Creating a ‘mythical garden’ was inspiration behind Jewel Changi Airport: Architect Moshe Safdie
SINGAPORE: Taking a leaf out of ancient scriptures and literature, world-renowned architect Moshe Safdie said on Friday (Apr 12) that Changi Airport’s new lifestyle destination, Jewel, was modeled after a "mythical garden".
"The idea of a garden, well, Singapore has all kinds of gardens (like) Gardens by the Bay (and) Botanical Gardens. How do we do something unique and special? And I was thinking of (the) gardens of ancient scriptures, literature. Every culture has its own gardens of paradise. More recently, the landscape in the Avatar film, in the sense that this was a place we (have) never seen before," he told CNA.
Mr Safdie, who also designed Marina Bay Sands, said that he had the idea of creating "a great place of nature" in the heart of an airport, with a marketplace that is "intense and busy" on one side, and a nature reserve just adjacent.
"We recognised from the outset that the bazaar, marketplace, and the garden need to cohabit, but be separate. Each is in its own environment and in its own right," he added.
He shared that he had the task of designing a facility that unified Changi Airport’s Terminals 1, 2 and 3, and to serve the passengers and the city. This, Mr Safdie added, would mean shopping and airport facilities, as well as an attraction.
"So naturally, everybody thought, 'Wow (an) attraction! Let’s have dinosaurs, let’s have mummies, some kind of a thematic thing'. And we, as the architects in the room, resisted this notion of an attraction, which would not have brought traffic, (and) which (would) appeal to one age group and not another," he said.
RAIN VORTEX AS THE CENTREPIECE
"I’ve always been fascinated with the capacity of a building to collect rain and bring it into the building and use that water. Here was a great opportunity – a vast dome that covers the entire side, which if we turn it in on itself rather than a conventional dome, it would bring all the water right into the centre," said Mr Safdie.
"But then we thought, what if we hang it out there instead of supporting it with a column, it would be an amazing waterfall."
That waterfall forms the centrepiece in Jewel. The 40m HSBC Rain Vortex is also the world's tallest indoor waterfall, with water falling through the roof at a velocity of about 37,850L per minute. During the light and sound shows in the evening, this is reduced to about 5,680 to 7,570L per minute.
That water is then circulated through pipes concealed within the building. A water tank with a 500,000L capacity and the control room is stored at basement 3 of Jewel.
SINGAPORE CLOSE TO MY HEART: SAFDIE
Mr Safdie said that designing Jewel ranked a nine out of 10 in terms of the difficulty of technical issues, but he was not fazed by the challenges and is glad to have completed this job.
"Eight, nine, doesn’t really matter. It’s complex, very complex," said the 80-year-old Israeli-Canadian architect. "My team must feel terrific."
Mr Safdie said he has been working on projects in Singapore as far back as 40 years ago, and said some of his "most significant" work is found here.
His other work includes the Sky Habitat condominium in Bishan.
"It’s certainly been a place where there’s been receptivity to my architectural ambitions and interests. I also find that the process of building here, the approval process, the review process, is very rationale and very professional," said Mr Safdie.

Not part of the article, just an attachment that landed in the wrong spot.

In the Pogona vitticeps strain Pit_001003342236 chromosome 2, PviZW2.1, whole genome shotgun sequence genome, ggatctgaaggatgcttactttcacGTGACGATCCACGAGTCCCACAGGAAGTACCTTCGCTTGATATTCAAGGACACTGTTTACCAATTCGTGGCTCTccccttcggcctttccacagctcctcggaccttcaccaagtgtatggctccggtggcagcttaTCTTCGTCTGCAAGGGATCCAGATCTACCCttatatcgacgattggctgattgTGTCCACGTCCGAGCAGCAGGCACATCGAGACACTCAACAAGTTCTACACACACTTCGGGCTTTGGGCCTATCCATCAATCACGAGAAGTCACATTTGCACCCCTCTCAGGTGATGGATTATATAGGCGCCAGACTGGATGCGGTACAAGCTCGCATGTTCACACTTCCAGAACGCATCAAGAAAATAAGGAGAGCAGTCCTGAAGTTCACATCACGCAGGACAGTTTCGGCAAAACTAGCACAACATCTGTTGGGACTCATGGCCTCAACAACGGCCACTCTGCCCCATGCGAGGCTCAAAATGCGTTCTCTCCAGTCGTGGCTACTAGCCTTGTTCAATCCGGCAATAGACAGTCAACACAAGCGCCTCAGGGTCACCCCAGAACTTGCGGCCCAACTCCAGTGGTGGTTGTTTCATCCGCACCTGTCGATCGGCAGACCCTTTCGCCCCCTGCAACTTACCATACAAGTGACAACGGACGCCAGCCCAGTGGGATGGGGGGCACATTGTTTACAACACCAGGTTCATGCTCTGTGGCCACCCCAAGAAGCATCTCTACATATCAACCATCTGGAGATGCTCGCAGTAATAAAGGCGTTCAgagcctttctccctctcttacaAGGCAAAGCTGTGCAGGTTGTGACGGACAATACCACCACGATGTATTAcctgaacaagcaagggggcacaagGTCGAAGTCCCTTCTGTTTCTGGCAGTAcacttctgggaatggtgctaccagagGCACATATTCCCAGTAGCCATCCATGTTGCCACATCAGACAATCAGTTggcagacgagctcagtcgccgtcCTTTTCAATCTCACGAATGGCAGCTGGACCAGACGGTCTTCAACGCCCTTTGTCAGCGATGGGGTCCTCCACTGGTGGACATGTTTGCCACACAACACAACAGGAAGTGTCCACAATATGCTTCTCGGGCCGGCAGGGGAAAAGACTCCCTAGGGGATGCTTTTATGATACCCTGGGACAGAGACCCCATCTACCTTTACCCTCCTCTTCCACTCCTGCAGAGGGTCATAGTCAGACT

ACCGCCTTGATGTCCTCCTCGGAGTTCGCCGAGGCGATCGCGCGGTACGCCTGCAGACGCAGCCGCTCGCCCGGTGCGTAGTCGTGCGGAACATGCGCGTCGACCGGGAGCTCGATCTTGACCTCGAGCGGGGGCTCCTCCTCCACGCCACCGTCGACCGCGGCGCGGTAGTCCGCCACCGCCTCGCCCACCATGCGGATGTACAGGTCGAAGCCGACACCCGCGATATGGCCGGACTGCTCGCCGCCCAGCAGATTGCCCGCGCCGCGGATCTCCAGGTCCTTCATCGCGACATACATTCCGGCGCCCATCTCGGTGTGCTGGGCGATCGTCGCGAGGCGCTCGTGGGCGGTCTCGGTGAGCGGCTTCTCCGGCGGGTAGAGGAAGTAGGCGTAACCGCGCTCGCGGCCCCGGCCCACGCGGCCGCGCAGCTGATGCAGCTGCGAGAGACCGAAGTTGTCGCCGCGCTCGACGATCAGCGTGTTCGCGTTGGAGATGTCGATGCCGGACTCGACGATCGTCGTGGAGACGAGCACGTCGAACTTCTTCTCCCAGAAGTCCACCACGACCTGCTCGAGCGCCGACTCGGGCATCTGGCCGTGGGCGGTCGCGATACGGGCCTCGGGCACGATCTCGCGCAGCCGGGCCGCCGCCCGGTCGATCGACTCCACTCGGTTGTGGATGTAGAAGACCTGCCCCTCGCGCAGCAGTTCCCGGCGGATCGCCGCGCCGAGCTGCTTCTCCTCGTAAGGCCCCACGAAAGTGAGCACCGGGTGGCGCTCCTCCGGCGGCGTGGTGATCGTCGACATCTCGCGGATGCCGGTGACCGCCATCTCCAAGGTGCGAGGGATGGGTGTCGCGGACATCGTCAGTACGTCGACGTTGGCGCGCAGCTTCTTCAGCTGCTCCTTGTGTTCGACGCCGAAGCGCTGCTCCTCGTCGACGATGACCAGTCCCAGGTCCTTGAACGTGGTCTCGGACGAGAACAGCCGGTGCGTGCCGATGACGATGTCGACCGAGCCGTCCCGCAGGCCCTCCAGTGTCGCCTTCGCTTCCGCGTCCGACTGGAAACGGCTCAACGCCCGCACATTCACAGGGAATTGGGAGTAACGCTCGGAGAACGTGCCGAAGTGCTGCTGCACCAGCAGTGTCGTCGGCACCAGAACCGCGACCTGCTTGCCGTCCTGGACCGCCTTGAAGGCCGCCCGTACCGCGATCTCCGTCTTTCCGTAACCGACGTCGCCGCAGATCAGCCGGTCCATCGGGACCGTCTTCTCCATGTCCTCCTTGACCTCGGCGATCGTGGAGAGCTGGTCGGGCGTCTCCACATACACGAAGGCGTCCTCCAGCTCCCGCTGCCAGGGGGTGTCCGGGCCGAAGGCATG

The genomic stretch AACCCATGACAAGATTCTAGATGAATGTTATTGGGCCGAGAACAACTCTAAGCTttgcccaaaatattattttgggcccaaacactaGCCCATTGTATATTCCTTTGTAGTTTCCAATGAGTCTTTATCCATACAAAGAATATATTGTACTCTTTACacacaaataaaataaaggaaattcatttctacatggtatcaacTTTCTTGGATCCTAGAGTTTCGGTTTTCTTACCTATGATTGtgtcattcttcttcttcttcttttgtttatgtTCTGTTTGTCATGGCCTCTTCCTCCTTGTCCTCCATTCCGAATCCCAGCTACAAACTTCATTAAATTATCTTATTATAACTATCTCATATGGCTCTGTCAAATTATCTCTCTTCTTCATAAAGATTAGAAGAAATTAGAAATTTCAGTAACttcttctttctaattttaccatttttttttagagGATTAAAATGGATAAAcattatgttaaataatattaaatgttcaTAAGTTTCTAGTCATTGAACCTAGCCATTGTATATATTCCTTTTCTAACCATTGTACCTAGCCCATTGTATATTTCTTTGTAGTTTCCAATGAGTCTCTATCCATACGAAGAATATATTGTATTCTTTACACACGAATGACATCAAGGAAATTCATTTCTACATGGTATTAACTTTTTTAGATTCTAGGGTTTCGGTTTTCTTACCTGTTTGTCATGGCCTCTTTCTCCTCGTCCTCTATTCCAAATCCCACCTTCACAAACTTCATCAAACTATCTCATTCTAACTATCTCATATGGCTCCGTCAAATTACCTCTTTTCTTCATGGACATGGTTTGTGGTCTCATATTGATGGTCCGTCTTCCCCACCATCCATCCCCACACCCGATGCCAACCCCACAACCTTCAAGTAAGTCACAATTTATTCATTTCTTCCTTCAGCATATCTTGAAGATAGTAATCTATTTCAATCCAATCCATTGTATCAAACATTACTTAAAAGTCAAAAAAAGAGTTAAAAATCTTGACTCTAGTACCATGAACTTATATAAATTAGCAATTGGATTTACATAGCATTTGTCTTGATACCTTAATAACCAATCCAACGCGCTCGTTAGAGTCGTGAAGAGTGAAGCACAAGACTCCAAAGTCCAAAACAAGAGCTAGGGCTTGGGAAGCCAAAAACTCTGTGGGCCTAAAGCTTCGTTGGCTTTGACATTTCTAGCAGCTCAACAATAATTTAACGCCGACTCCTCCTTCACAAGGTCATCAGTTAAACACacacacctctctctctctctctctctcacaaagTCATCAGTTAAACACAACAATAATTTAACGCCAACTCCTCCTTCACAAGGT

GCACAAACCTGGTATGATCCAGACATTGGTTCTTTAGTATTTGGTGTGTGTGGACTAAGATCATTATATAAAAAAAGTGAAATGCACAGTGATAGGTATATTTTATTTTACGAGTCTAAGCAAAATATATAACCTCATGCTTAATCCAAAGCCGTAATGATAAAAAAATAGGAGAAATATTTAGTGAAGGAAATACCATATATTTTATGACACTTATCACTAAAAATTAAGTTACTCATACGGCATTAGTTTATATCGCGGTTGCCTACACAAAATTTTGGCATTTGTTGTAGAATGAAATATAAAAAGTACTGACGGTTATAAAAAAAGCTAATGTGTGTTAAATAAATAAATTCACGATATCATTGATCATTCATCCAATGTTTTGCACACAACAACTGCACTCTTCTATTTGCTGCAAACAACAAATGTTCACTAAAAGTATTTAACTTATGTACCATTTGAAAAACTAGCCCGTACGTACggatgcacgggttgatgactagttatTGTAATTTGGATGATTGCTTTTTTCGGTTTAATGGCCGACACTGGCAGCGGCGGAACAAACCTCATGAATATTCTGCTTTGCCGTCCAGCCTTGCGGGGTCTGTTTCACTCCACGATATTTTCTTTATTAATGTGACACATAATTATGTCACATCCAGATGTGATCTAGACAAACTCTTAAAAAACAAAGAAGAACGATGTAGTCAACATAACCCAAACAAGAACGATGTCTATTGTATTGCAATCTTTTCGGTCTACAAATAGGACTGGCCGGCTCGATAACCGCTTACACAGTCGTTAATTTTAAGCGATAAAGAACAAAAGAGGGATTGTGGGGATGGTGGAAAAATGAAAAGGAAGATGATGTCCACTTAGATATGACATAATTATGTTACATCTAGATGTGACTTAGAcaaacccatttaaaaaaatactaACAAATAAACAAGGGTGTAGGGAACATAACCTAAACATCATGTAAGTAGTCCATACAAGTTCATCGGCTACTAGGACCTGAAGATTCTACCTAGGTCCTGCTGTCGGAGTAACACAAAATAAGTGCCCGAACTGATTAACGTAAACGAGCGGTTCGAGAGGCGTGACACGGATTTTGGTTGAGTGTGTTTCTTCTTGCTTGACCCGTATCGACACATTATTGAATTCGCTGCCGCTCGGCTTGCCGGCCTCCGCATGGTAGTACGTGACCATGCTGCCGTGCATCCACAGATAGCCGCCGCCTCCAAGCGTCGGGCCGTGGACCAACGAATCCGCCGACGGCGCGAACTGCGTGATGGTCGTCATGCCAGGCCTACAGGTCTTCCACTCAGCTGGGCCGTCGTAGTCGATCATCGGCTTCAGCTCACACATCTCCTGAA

CHALLENGES OF DESIGNING JEWEL
While he had the scope to exercise his creativity, Mr Safdie said there were some challenges he had to contend with when designing Jewel. One of those challenges was the height restrictions of the development.
This was due to the constraints of constructing a building next to iconic control tower. Jewel stands at 37.08m tall from the ground up.
"There is a very specific line of the radar (that) we could not exceed," he said. "Otherwise, we would have gone taller because of the curvature of the dome."
Other considerations included the flow of people from the existing terminals, as well as the Skytrain tracks that were already built. The latter resulted in Jewel being built around the tracks, which he said caused "a dilemma" on whether to enclose the train tracks or to leave them out in the open.
"It took us a year to work out the scheme, (in) which we would get the trains to run in the open by having to devise a method of locks (on each end of the track) that keep the air inside the building and don’t let us lose energy. (Because) this building has to meet the highest environmental standards," he added.
His biggest challenge was to create a space that was "good for the trees and good for people, where the climate needs to do both".
"This balancing act, making the plants thrive, making them feel happy, have enough moisture … that took a big team, (an) international team of experts in many fields and this was like orchestrating an opera with a lot, a lot of players," he explained.
Mr Jeremy Yeo, head of user experience for Jewel Changi Airport Development, previously told CNA that there are 120 species of plants in the Shiseido Forest Valley, five per cent of which are local. They include ferns and orchids.
He highlighted that the temperature in the Forest Valley is a constant 23 degrees Celsius, and that specially curated plants include two olive trees from Spain that are more than 100 years old.
When asked if there were some concerns that Jewel was another airport mall, Mr Safdie said that his team "did everything (they) could to resist making an airport mall".
"It is an airport mall, but (we are) juxtaposing it next to the garden (Forest Valley), bringing in a lot of daylight everywhere, from above. When you are walking in the shopping arcades, you are conscious of the trees above," he said. "We really tried to make this more like a shopping street in a city, than a mall."